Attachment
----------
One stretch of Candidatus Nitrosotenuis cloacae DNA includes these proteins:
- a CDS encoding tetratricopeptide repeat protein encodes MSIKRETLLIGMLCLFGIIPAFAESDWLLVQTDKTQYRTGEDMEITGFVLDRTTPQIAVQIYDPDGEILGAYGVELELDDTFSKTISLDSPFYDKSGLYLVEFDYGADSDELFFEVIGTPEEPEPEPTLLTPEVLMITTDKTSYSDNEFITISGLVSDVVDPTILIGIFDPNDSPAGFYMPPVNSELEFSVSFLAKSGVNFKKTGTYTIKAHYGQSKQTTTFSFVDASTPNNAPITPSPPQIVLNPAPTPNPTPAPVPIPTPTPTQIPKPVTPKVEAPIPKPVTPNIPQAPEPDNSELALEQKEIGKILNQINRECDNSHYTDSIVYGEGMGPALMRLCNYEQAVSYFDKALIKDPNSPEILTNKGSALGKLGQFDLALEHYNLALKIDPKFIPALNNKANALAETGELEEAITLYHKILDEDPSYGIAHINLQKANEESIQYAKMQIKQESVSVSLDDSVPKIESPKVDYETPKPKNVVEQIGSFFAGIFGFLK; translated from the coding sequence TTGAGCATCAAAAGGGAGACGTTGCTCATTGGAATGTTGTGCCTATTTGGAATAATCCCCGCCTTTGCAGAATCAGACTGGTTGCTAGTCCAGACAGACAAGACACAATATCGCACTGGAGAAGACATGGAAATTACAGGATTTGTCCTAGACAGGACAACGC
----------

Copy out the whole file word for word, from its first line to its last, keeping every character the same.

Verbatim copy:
One stretch of Candidatus Nitrosotenuis cloacae DNA includes these proteins:
- a CDS encoding tetratricopeptide repeat protein encodes MSIKRETLLIGMLCLFGIIPAFAESDWLLVQTDKTQYRTGEDMEITGFVLDRTTPQIAVQIYDPDGEILGAYGVELELDDTFSKTISLDSPFYDKSGLYLVEFDYGADSDELFFEVIGTPEEPEPEPTLLTPEVLMITTDKTSYSDNEFITISGLVSDVVDPTILIGIFDPNDSPAGFYMPPVNSELEFSVSFLAKSGVNFKKTGTYTIKAHYGQSKQTTTFSFVDASTPNNAPITPSPPQIVLNPAPTPNPTPAPVPIPTPTPTQIPKPVTPKVEAPIPKPVTPNIPQAPEPDNSELALEQKEIGKILNQINRECDNSHYTDSIVYGEGMGPALMRLCNYEQAVSYFDKALIKDPNSPEILTNKGSALGKLGQFDLALEHYNLALKIDPKFIPALNNKANALAETGELEEAITLYHKILDEDPSYGIAHINLQKANEESIQYAKMQIKQESVSVSLDDSVPKIESPKVDYETPKPKNVVEQIGSFFAGIFGFLK; translated from the coding sequence TTGAGCATCAAAAGGGAGACGTTGCTCATTGGAATGTTGTGCCTATTTGGAATAATCCCCGCCTTTGCAGAATCAGACTGGTTGCTAGTCCAGACAGACAAGACACAATATCGCACTGGAGAAGACATGGAAATTACAGGATTTGTCCTAGACAGGACAACGC